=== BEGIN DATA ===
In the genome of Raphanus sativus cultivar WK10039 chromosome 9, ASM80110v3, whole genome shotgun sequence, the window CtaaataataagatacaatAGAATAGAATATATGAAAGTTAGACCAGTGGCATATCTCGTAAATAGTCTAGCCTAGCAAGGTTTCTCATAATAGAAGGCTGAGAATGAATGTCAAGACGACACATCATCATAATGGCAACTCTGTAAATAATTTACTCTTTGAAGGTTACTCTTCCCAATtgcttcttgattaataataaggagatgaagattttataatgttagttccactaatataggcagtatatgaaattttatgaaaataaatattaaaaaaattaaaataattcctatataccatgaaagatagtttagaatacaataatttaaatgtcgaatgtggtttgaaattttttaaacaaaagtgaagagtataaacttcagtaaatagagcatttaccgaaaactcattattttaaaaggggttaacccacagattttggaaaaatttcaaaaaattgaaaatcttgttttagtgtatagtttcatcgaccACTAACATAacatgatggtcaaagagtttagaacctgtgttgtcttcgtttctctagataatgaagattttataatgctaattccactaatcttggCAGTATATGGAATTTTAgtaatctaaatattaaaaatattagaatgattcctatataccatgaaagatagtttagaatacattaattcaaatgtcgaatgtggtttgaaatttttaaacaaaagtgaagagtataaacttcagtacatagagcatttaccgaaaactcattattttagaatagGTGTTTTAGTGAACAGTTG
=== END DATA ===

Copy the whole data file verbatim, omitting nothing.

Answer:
In the genome of Raphanus sativus cultivar WK10039 chromosome 9, ASM80110v3, whole genome shotgun sequence, the window CtaaataataagatacaatAGAATAGAATATATGAAAGTTAGACCAGTGGCATATCTCGTAAATAGTCTAGCCTAGCAAGGTTTCTCATAATAGAAGGCTGAGAATGAATGTCAAGACGACACATCATCATAATGGCAACTCTGTAAATAATTTACTCTTTGAAGGTTACTCTTCCCAATtgcttcttgattaataataaggagatgaagattttataatgttagttccactaatataggcagtatatgaaattttatgaaaataaatattaaaaaaattaaaataattcctatataccatgaaagatagtttagaatacaataatttaaatgtcgaatgtggtttgaaattttttaaacaaaagtgaagagtataaacttcagtaaatagagcatttaccgaaaactcattattttaaaaggggttaacccacagattttggaaaaatttcaaaaaattgaaaatcttgttttagtgtatagtttcatcgaccACTAACATAacatgatggtcaaagagtttagaacctgtgttgtcttcgtttctctagataatgaagattttataatgctaattccactaatcttggCAGTATATGGAATTTTAgtaatctaaatattaaaaatattagaatgattcctatataccatgaaagatagtttagaatacattaattcaaatgtcgaatgtggtttgaaatttttaaacaaaagtgaagagtataaacttcagtacatagagcatttaccgaaaactcattattttagaatagGTGTTTTAGTGAACAGTTG